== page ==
Mar 4, 2011, 12:58 PM
Triple-D Foundation, a local initiative on awareness creation on HIV/AIDS and other killer diseases, at the weekend held a daylong sensitization seminar on HIV/AIDS prevention techniques for schoolchildren at the National Nutrition Agency on Bertil Harding highway.
Triple D-Foundation programme coordinator Sainabou Mbye, in her welcoming remarks, advised the participating students at the seminar to share the knowledge gained from it with their colleagues.
Alieu Jammeh of National Aids Control Programme spoke at length on the importance of the seminar, saying reports have shown that there is more than 50 per cent drop in new HIV infections across 25 countries since 2001 among which 13 are in sub-Saharan Africa.
“This event is a demonstration of the strides taken by Triple-D Foundation and other civil society organizations to sensitize the general public on the epidemic, especially the school-going children who are the hope of the society and the country at large,” he stated.
“Equally putting a strain on our efforts are other competing priorities such as climate change resulting in natural disasters, which has further stretched the limited financial resources and development assistance.”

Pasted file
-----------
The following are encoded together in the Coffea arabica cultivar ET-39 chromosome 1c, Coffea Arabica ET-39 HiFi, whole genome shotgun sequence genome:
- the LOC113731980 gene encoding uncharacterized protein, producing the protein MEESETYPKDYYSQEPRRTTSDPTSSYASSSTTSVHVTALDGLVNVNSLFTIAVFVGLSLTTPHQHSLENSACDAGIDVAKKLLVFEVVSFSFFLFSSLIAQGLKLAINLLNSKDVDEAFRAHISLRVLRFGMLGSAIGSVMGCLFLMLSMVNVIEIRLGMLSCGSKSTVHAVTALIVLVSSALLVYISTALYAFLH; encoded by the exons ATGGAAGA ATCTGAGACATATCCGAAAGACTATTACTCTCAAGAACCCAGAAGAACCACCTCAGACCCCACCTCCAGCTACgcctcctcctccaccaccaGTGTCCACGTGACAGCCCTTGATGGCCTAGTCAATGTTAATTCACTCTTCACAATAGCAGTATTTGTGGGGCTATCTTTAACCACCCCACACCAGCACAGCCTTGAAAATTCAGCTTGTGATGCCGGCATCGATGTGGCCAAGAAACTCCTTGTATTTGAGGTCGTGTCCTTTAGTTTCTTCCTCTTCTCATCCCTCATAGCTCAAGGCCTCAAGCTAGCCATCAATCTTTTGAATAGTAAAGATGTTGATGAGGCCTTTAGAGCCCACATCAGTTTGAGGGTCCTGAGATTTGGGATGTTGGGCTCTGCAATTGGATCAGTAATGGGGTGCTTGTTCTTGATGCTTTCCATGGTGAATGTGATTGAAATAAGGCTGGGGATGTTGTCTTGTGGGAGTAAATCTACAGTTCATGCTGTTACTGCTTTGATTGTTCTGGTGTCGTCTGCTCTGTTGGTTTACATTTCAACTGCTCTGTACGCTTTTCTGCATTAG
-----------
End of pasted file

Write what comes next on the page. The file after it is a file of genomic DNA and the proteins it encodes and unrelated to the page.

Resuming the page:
Even as natural disasters strike women and children continue to bear the brunt of these natural calamities, he said, adding that women and children are the hardest hit, which is why Triple-D Foundation has seen the need to target young children to better equip them before they reach adulthood.
The Triple-D Foundation seminar will serve as a catalyst that brings about socio-cultural, political and legal transformation to promote, protect and fulfil the rights of girls and schoolchildren, Mr Jammeh said.
He also commended Triple-D Foundation for their initiative, while calling on others to emulate them.
Dr Lawrence Owoyemi, director of Triple-D Foundation, who gave background information of the foundation, said women and girls are more vulnerable to infection, and unprotected sex further increases the risk of HIV transmission to partners, especially in adolescent girls.
In a PowerPoint presentation, Dr Owoyemi defined HIV as human immunodeficiency virus which causes AIDS.
HIV attacks the immune system, destroying a type of white blood cell that helps the body fight off infection and disease, he says, adding: “The HIV virus gradually attacks immune system cells.
“As HIV progressively damages these cells, the body becomes more vulnerable to infections which it will have difficulty in fighting off. It is at the point of very advanced HIV infection that a person is said to have AIDS.”